What is meditation

I recommend never following anyone else’s advice, especially not my advice! Far better to listen to your inner voice, the voice of your heart and follow its advice without hesitation. Then you can never go wrong. By all means listen to the input of others, if they are talking positively and from a place of consciousness, evaluate it and then make up your own mind according to what feels right for you. Never ask yourself what you think – ask yourself instead how you feel. Because only your heart knows what’s right for you.

But there are many times when it seems impossible to hear that still, small voice, the voice of your heart, because your mind is crowded out with deafening chatter!

When that happens there’s always one solution that always works – meditation. Particularly silent meditation. For me the primary purpose of silent meditation is to gain deep insights into what’s going on in your mind and why you need not take any notice of it.

So what is meditation? Many people ask me that and only today an answer came into my inbox, a quote from the late enlightened master, Osho, which sums it up beautifully. Here’s what he said:

“And what is meditation? It does not mean meditating upon something; the English word is misleading. In English there is no word adequate enough to translate Buddha’s word samasati. It has been translated as meditation, as right mindfulness, as awareness, as consciousness, alertness, watchfulness, witnessing – but there is not really a single word which has the quality of samasati. Samasati means: consciousness is, but without any content. There is no thought, no desire, nothing is stirred in you. You are not contemplating about God or about great things … nature and its beauty, the Bible, the Koran, the Vedas, and their immensely significant statements. You are not contemplating! You are not concentrating on any special object either. You are not chanting a mantra, because those are all things of the mind, those are all contents of the mind. You are not doing anything! The mind is utterly empty, and you are simply there in that emptiness. A kind of presence, a pure presence, with nowhere to go – utterly relaxed into oneself, at rest, at home. That is the meaning of Buddha’s meditation.”

Just one thing to be careful of – it’s no use making an effort to empty your mind because no effort is involved. This is about non-doing, letting go of everything and simply witnessing. So if you ask how to do it, you’ve missed it! There’s a knack to it and if you want it enough, you’ll get it. Eventually…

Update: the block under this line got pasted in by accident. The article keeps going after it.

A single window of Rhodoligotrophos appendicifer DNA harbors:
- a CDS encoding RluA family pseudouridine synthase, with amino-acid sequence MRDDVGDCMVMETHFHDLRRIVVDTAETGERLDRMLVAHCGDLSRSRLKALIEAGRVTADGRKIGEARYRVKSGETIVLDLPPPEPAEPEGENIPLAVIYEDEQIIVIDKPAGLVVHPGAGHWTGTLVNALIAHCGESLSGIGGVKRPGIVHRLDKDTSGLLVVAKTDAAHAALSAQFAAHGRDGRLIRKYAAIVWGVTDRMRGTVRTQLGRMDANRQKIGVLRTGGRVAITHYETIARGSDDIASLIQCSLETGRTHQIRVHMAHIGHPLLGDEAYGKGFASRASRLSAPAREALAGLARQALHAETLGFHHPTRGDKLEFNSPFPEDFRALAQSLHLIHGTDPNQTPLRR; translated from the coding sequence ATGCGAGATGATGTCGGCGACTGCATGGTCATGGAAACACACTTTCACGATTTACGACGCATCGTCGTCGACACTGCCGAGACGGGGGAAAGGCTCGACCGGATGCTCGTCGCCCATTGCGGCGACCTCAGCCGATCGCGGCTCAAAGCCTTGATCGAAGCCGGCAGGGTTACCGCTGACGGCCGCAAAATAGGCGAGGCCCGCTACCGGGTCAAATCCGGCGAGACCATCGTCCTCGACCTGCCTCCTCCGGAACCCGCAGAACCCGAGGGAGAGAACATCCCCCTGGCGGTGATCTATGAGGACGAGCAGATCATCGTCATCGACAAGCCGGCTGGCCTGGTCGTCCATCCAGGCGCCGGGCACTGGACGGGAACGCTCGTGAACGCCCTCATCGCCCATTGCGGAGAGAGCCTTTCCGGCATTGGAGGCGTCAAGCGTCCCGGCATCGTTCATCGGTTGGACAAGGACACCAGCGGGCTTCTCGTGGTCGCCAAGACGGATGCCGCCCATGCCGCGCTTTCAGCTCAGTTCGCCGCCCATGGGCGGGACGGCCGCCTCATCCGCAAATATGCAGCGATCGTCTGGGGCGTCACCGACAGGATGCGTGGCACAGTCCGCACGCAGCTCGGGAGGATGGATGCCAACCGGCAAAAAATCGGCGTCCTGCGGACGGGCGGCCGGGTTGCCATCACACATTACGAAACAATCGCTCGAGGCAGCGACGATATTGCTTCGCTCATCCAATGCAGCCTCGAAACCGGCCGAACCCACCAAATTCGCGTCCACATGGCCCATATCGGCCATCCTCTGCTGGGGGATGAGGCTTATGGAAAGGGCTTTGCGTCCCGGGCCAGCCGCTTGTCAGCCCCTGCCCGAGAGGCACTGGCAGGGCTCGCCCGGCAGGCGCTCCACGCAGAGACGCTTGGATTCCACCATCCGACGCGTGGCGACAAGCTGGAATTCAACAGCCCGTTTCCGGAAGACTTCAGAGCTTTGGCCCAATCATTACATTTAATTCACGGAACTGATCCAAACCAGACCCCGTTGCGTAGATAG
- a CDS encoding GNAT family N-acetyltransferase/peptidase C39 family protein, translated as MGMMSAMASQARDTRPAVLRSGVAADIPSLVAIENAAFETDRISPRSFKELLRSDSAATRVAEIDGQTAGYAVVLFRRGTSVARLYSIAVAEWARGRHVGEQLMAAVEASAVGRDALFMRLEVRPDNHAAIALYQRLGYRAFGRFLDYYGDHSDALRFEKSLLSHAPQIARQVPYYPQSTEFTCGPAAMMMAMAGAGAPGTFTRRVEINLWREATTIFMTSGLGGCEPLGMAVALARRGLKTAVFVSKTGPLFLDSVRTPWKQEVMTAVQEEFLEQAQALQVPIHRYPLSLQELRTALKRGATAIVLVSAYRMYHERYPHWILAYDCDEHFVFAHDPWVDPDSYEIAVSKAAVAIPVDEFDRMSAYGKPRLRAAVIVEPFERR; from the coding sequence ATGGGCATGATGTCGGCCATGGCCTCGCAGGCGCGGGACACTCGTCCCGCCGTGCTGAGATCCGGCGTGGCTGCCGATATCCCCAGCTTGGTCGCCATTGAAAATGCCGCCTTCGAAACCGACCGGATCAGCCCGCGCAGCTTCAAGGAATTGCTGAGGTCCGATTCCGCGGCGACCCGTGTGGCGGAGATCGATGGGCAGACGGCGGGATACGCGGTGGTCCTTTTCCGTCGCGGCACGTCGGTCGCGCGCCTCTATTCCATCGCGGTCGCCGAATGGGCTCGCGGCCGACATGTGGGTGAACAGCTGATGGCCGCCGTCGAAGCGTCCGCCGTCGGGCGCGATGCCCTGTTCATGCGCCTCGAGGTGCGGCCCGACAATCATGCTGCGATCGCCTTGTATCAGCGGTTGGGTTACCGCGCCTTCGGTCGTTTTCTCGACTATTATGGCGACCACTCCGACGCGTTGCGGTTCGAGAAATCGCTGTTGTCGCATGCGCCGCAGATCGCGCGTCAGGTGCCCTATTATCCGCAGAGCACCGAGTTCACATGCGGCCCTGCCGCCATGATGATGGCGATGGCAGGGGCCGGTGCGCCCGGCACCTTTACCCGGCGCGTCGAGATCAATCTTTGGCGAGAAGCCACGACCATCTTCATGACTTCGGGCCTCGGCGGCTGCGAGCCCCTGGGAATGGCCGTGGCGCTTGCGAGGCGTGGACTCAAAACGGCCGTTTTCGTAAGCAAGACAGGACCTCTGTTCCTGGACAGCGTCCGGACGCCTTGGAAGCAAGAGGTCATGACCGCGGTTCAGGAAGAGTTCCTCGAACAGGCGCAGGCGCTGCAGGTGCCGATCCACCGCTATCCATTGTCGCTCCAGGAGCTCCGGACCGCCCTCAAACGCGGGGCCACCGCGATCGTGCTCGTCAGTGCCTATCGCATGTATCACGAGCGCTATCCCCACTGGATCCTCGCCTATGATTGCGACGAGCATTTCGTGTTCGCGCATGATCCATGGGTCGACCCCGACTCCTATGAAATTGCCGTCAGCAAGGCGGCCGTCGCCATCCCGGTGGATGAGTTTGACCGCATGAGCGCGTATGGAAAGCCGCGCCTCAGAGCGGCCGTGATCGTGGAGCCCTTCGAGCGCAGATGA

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Cameron’s big blunder

Undoubtedly this is David Cameron’s biggest blunder to date!

I refer to the nauseating spectacle of President Xi Jinping of China, currently one of the world’s most repressive dictators, being conducted to Parliament in the company of our Queen in a gilt horse-drawn carriage where he was invited – invited mind you – to address both houses of Parliament.

Most people in Chia have no conception of a Parliamentary democracy, and anyone with even the slightest interest in human rights will realise that by welcoming Jinping to Britain as a business partner we implicitly condone this man’s disgusting behaviour towards his own people and the world at large. Let’s not mince words, if I was a Chinese citizen writing a piece like this that was even mildly critical of the Government or its policies, I would expect to end up spending a very long time in a seriously unpleasant prison.

It beggars belief, but Jinping has created an even more repressive regime than his predecessor, and spares no effort to squash and silence all opposition and dissent. There is no such thing as a fair trial in China and lengthy prison sentences based on trumped-up charges are commonplace, and so is torture and even execution. In fact it wouldn’t surprise me to discover that China’s prisons are not so much packed with hardened criminals, but with artists, writers, musicians and political activists who strive for liberty and freedom of expression.

These people are regarded as traitors and enemies of the state, even though their efforts are to better serve their fellow humans and contribute to what should be an evolving culture.

President Jinping even has the arrogance to criticise us in Britain for giving an audience to the Dalai Lama when he visited the UK, meaning he even tries to influence who we can talk and listen to in our own country! Let’s not forget that the Dalai Lama is probably doing more for world peace than anyone else on the planet right now and has had to live in exile from his own home country since China invaded and took over Tibet in 1950.

So not only is it demeaning in the extreme for us with our democratic values to collude with this autocratic figure, we actually sell our soul down the river because we tacitly support him while he gets away with his outrageous behaviour. In effect Britain’s message to China is, “do whatever you like while we turn a blind eye. We just want your money.” This is not appropriate behaviour for a British Government that wants to preach from the moral high ground. If you want to do that you must be squeaky clean with no skeletons in the closet.

So why is this Cameron’s biggest blunder to date? Because we have signed a mega-billion pound deal with this guy for China to build three new nuclear power stations with French company EDF energy in England which the Chinese will control, so not only will they have valuable assets on our sovereign territory, but any time China takes a dislike to us criticising them or behaving in any way of which they disapprove, they can simply switch the lights off, and politically that is a massive risk to our security because going on their track record China does look like it wants influence and power wherever it can get it.